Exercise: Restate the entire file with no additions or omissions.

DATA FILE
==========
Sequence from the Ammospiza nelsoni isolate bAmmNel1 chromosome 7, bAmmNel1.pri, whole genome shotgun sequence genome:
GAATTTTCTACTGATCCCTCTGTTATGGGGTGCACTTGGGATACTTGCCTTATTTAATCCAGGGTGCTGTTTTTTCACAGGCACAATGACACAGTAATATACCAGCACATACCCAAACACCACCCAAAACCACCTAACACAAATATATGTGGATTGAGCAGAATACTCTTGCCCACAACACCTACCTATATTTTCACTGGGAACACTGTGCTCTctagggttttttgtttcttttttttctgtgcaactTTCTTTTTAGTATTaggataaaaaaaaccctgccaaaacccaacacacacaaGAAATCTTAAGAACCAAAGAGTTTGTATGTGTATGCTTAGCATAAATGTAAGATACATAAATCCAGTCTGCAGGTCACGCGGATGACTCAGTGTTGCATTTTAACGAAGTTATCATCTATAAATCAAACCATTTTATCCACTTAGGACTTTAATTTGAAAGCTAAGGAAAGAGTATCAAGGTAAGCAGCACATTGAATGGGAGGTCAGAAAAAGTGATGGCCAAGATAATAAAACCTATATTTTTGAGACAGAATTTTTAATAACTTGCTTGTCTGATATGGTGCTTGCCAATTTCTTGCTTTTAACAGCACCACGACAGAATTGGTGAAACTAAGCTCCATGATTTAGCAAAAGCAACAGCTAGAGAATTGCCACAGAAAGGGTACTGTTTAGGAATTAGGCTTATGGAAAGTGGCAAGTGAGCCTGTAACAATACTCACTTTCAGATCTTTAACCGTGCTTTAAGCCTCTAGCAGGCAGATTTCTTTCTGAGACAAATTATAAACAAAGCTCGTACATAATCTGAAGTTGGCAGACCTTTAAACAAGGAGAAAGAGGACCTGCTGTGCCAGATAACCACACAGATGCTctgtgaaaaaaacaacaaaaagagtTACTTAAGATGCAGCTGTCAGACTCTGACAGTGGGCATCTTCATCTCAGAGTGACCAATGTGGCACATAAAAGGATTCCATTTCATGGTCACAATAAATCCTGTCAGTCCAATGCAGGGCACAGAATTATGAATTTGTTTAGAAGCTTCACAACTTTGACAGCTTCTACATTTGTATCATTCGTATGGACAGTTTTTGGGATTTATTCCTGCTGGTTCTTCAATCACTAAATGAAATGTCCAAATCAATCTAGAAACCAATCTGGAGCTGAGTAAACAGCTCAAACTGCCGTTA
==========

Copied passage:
Sequence from the Ammospiza nelsoni isolate bAmmNel1 chromosome 7, bAmmNel1.pri, whole genome shotgun sequence genome:
GAATTTTCTACTGATCCCTCTGTTATGGGGTGCACTTGGGATACTTGCCTTATTTAATCCAGGGTGCTGTTTTTTCACAGGCACAATGACACAGTAATATACCAGCACATACCCAAACACCACCCAAAACCACCTAACACAAATATATGTGGATTGAGCAGAATACTCTTGCCCACAACACCTACCTATATTTTCACTGGGAACACTGTGCTCTctagggttttttgtttcttttttttctgtgcaactTTCTTTTTAGTATTaggataaaaaaaaccctgccaaaacccaacacacacaaGAAATCTTAAGAACCAAAGAGTTTGTATGTGTATGCTTAGCATAAATGTAAGATACATAAATCCAGTCTGCAGGTCACGCGGATGACTCAGTGTTGCATTTTAACGAAGTTATCATCTATAAATCAAACCATTTTATCCACTTAGGACTTTAATTTGAAAGCTAAGGAAAGAGTATCAAGGTAAGCAGCACATTGAATGGGAGGTCAGAAAAAGTGATGGCCAAGATAATAAAACCTATATTTTTGAGACAGAATTTTTAATAACTTGCTTGTCTGATATGGTGCTTGCCAATTTCTTGCTTTTAACAGCACCACGACAGAATTGGTGAAACTAAGCTCCATGATTTAGCAAAAGCAACAGCTAGAGAATTGCCACAGAAAGGGTACTGTTTAGGAATTAGGCTTATGGAAAGTGGCAAGTGAGCCTGTAACAATACTCACTTTCAGATCTTTAACCGTGCTTTAAGCCTCTAGCAGGCAGATTTCTTTCTGAGACAAATTATAAACAAAGCTCGTACATAATCTGAAGTTGGCAGACCTTTAAACAAGGAGAAAGAGGACCTGCTGTGCCAGATAACCACACAGATGCTctgtgaaaaaaacaacaaaaagagtTACTTAAGATGCAGCTGTCAGACTCTGACAGTGGGCATCTTCATCTCAGAGTGACCAATGTGGCACATAAAAGGATTCCATTTCATGGTCACAATAAATCCTGTCAGTCCAATGCAGGGCACAGAATTATGAATTTGTTTAGAAGCTTCACAACTTTGACAGCTTCTACATTTGTATCATTCGTATGGACAGTTTTTGGGATTTATTCCTGCTGGTTCTTCAATCACTAAATGAAATGTCCAAATCAATCTAGAAACCAATCTGGAGCTGAGTAAACAGCTCAAACTGCCGTTA